TABLE IX Saponification Grafting Grams water/100 Cerium, ml. of sa- Liquid up-take, mL/g. StarchzAN, XXIO- Percent ponifying Percent Percent molar ratio M./1iter solids solution N2 yield 1 Water Urine Thinning l Percent yield=--- pioductxmo grams starch 2 7.0% KOH in saponification solution. 8 6.5% KOH in saponification solution.
EXAMPLES 39-43 The f0 glam! is about 20 22 1 20 were saponified with an aqueous-alcoholic-KOH solur e tion. Table X sets forth the saponifying conditions and the test results.
TABLE X Grams water/100 ml. of sa- Liquid take-up, mlJg. Percent poniiying Starch-monomer KOH Alcohol type solution Water Urine Thinning Example:
39 Waxymaize-AN 8 Ethanol 24 92 50 40 do. 7 37.5 114 55 41 Potato-AN 1 8 22.5 53 5 42... Tapioca-AN 1 8 25.8 78 35 43 Gorn-methacrylontirilo 8 25.8 43 23 1 Starch :AN molar ratio-1 :4. 1 Starch :Monomer molar ratio-1:3.
3 Reaction conditions during saponification-Ethanol=Two hours at -78 0., refluxing; Methanol=Two hours at 93-96 0.,
in a Parr bomb.
4 6 hours.
7 EXAMPLES 44-45 saponification of a graft copolymer (starch:AN molar ratio of 1:3) was done with an aqueous methanolic-sodium hydroxide (NaOH) solution. Table XI shows the testing results. The liquid absorption properties of the products obtained are similar to those of products obtained from the use of aqueous methanolic KOH. The products were stable to the enzymatic action of urine.
TABLE XI Grams water per 100 ml. of Percent Liquid take-up, ml./g. saponifiea- Percent N2 in tion solution NaOH product Water Urine Thinning Example EXAMPLES 4648 In Examples 46-48, starch:AN molar ratios of 1:1, 1:2 and 1:3 were employed. The starch-acrylonitrile copolymer products were saponified with aqueous ethanolic- KOH mixtures in a Parr bomb. Table XII gives data on the preparation and the testing of the products. As seen, an increase in the starchzAN molar ratio increases the liquid pick-up of the saponified products.
alkali base is employed in which the amount of water in said solution constitutes from about 20 to 24 grams per 100 milliliters of saponification solution.
8. A process of preparing an alkali metal carboxylate salt of a starch-polyacrylonitrile graft copolymer wherein the molar ratio of acrylonitrile to starch is at least 2:1 or a starch-polymethacrylonitrile graft copolymer wherein the molar ratio of methacrylonitrile to starch is at least 2:1 which comprises saponifying said starch-poly-v TABLE XII C l saponification opo ymer Percent Liquid take-up, mL/g.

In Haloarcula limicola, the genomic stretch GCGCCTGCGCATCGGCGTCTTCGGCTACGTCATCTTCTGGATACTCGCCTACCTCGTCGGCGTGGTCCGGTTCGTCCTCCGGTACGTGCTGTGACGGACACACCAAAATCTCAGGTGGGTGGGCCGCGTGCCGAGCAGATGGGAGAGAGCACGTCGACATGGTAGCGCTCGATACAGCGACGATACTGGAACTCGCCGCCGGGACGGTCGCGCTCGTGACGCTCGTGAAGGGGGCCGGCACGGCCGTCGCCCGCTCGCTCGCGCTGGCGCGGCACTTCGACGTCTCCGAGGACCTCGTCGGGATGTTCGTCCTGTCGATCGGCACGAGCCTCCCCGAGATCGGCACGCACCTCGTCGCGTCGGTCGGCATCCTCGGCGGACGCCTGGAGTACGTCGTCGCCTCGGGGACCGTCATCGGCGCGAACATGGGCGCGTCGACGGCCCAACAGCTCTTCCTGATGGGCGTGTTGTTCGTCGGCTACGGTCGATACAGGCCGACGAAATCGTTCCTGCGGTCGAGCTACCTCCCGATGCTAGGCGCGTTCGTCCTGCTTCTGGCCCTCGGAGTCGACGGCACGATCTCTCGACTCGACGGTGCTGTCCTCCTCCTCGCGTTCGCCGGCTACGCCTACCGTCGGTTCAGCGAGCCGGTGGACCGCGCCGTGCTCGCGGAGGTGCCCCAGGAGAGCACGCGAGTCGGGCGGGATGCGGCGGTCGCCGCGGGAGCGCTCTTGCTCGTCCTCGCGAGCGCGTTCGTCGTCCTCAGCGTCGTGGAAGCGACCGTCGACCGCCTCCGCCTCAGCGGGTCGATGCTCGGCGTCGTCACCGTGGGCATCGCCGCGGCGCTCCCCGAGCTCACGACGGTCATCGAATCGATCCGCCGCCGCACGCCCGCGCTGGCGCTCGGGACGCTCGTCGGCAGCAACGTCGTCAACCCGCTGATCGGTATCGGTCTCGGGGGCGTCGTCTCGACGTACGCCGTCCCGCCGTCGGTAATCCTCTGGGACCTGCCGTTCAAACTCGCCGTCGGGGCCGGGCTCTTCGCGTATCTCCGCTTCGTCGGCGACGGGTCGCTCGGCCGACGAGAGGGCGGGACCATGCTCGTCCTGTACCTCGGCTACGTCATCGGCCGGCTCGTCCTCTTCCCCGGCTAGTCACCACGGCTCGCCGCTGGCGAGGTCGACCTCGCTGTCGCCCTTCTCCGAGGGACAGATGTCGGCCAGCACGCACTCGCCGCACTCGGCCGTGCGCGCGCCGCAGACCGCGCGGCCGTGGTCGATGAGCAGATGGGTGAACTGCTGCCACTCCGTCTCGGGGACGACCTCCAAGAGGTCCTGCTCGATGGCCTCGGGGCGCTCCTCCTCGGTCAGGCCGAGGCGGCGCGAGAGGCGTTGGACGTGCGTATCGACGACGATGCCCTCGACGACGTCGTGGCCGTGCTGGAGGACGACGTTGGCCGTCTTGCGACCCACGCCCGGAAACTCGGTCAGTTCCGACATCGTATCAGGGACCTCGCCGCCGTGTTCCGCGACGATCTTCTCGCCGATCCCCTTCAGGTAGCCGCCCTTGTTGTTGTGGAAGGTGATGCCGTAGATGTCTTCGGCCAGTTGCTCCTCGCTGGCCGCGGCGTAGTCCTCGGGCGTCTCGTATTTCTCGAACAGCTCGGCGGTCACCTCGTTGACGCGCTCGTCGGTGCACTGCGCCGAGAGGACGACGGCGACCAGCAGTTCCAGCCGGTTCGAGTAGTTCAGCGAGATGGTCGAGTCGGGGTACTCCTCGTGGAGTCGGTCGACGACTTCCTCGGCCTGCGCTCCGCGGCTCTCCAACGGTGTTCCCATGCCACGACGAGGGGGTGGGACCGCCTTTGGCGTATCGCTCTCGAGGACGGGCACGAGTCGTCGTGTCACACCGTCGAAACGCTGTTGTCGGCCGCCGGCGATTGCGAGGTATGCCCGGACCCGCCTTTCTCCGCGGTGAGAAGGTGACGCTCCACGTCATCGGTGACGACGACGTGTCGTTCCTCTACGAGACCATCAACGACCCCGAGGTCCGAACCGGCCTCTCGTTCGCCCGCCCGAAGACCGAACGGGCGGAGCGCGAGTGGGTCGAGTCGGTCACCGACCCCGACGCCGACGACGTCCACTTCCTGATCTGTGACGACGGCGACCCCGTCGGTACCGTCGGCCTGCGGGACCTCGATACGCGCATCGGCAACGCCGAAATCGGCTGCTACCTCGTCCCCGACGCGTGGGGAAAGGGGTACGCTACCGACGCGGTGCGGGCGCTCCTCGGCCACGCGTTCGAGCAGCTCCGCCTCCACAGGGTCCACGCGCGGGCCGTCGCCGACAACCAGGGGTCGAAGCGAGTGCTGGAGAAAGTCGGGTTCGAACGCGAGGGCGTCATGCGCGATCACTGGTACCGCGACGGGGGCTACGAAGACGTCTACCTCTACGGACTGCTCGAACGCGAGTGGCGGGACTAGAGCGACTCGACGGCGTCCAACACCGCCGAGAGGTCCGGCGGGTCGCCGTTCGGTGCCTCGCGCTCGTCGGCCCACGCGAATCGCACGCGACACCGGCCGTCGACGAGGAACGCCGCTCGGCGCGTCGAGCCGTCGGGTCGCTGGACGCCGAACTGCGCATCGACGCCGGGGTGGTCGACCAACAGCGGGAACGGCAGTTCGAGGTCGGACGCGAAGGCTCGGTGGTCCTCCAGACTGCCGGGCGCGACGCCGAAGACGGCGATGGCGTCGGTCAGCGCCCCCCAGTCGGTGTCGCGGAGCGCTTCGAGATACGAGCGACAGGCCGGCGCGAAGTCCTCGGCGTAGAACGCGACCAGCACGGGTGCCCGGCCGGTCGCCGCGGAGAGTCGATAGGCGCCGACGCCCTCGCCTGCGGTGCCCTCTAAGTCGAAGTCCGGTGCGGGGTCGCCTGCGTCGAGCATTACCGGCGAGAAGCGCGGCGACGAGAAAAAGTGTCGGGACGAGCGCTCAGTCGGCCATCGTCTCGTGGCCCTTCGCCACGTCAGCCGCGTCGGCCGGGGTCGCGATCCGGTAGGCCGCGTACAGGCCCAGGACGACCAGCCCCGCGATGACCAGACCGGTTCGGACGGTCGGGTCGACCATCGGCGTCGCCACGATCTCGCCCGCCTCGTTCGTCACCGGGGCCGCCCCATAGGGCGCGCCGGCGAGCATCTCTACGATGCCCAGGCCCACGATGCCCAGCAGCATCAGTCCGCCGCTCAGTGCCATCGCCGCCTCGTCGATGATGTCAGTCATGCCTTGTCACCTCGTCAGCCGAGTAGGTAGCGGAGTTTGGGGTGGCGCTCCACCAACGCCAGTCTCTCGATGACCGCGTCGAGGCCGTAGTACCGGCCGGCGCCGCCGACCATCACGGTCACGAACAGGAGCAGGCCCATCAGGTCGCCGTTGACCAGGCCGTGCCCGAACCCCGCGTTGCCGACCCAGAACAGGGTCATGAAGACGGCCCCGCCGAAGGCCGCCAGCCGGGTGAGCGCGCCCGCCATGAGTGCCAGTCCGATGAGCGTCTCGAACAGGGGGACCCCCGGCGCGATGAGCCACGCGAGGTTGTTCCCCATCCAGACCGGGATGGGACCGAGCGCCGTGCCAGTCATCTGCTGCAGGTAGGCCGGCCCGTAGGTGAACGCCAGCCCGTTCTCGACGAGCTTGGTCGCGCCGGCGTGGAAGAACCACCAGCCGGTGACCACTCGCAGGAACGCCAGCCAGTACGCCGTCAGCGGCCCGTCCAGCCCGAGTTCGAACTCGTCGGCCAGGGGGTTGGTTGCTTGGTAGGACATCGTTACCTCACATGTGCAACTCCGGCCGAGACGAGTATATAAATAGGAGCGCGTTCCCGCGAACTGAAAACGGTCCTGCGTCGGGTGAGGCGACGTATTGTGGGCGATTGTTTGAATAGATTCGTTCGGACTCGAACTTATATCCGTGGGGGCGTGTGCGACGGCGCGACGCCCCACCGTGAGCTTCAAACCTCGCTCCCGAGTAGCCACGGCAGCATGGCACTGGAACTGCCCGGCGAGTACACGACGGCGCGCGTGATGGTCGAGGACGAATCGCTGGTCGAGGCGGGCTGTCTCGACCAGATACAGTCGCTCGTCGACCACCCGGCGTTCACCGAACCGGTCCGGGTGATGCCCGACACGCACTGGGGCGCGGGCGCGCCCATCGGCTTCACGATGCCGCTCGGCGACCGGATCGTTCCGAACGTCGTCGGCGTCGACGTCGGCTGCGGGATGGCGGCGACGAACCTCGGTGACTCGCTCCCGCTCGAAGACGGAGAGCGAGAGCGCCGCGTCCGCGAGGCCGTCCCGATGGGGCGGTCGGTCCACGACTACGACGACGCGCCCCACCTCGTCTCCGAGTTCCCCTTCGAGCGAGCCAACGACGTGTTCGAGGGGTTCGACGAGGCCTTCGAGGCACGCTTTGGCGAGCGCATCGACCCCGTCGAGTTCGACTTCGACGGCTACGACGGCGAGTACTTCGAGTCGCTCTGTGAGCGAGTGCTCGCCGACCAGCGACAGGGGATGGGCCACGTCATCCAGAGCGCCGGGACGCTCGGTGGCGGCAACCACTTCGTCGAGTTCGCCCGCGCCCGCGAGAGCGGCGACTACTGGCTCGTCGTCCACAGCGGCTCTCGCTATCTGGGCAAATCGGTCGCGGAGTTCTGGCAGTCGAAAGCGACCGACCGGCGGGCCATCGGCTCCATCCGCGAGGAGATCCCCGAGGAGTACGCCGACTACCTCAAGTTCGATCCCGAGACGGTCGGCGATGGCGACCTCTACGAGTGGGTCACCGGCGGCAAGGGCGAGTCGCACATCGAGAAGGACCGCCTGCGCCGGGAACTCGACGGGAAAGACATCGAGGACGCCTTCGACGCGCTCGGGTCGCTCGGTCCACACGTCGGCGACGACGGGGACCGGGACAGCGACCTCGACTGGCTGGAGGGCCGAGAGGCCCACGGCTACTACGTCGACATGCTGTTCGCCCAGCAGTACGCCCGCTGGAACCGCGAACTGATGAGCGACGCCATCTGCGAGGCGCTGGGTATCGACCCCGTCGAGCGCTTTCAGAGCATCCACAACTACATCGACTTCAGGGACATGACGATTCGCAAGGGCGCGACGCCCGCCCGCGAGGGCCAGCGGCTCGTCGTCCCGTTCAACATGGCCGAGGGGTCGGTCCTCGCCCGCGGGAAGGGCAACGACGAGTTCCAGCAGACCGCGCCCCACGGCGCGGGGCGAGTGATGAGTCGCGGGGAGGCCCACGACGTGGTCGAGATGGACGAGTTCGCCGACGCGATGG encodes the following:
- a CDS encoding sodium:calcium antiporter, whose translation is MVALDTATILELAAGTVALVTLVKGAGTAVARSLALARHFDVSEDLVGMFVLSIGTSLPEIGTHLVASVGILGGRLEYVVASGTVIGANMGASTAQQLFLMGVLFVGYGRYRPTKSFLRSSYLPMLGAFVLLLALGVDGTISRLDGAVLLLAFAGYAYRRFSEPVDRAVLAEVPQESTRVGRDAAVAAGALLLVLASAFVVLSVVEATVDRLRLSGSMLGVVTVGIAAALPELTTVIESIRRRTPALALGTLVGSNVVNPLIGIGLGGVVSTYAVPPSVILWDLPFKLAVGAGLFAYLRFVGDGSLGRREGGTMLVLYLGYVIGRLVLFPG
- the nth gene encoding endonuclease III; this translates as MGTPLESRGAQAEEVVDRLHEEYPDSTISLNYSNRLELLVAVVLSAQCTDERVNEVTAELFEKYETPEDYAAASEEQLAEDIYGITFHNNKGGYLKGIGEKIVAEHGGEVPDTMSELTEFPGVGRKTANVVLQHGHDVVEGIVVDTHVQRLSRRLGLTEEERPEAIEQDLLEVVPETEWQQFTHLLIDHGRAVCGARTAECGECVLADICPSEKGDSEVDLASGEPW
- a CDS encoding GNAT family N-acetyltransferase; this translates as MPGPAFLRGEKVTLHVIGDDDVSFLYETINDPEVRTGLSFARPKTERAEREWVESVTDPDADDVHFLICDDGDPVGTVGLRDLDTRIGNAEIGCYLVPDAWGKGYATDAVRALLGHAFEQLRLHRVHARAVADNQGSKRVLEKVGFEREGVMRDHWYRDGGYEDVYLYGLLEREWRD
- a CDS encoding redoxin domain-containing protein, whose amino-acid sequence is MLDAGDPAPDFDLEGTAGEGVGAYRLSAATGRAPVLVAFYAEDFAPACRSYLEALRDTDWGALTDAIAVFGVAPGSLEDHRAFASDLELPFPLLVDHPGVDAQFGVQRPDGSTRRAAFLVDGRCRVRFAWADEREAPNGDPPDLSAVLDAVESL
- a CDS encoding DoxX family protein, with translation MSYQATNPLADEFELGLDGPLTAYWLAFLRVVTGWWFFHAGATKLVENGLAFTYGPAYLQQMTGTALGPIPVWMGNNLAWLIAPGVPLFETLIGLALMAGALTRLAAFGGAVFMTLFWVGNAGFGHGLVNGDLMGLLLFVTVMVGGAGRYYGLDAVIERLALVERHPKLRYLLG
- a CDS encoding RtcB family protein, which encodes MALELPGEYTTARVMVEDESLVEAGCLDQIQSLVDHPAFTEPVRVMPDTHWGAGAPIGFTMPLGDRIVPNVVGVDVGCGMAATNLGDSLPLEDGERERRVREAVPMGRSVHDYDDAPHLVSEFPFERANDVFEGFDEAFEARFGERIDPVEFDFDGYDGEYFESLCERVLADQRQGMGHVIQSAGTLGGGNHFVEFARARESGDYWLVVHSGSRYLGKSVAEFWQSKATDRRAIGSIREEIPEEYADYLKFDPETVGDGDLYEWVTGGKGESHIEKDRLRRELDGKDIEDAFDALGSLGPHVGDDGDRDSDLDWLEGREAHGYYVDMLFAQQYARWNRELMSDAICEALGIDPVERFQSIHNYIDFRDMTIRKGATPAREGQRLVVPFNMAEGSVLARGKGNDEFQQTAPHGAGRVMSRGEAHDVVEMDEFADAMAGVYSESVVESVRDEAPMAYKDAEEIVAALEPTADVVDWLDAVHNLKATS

Starch=AN, Percent Percent N2 in molar ratio N; KOH product Water brine Thinning Those modifications and equivalents which fall within the spirit of the invention are to be considered a part thereof.
What is claimed is:
1. An alkali metal carboxylate salt of a starch-polyacrylonitrile graft copolymer or a starch-polymethacrylonitrile graft copolymer, said salt having been produced by saponifying a starch-polyacrylonirtile graft copolymer wherein the molar ratio of acrylonitrile to starch is at least 2:1 or a starch-polymethacrylonitrile graft copolymer wherein the molar ratio of methacrylonitrile to starch is at least 2:1 with an aqueous methanolic or aqueous ethanolic solution of an alkali base selected from the group consisting of sodium hydroxide, lithium hydroxide or potassium hydroxide, said alkali metal carboxylate salt being further characterized as a granular water-insoluble solid capable of absorbing in excess of 50 parts by weight of water per part thereof while retaining its granular characteristics.
2. An alkali metal carboxylate salt in accordance with claim 1 wherein the alkali metal is potassium.
3. An alkali metal carboxylate salt in accordance with claim 1 wherein the alkali metal is sodium.
4. An alkali metal carboxylate salt in accordance with claim 1 wherein the molar ratio of starch to acrylonitrile or starch to methacrylonitrile is about 1:3 to 1:30.
5. An alkali metal carboxylate salt in accordance with acrylonitrile graft copolymer or said starch-polymethacrylonitrile graft copolymer with an aqueous methanolic or aqueous ethanolic solution of an alkali base consisting of sodium hydroxide, lithium hydroxide or potassium hydroxide.
9. A process in accordance with claim 8 wherein the alkali base is potassium hydroxide.
10. A process in accordance with claim 8 wherein the alkali base is sodium hydroxide.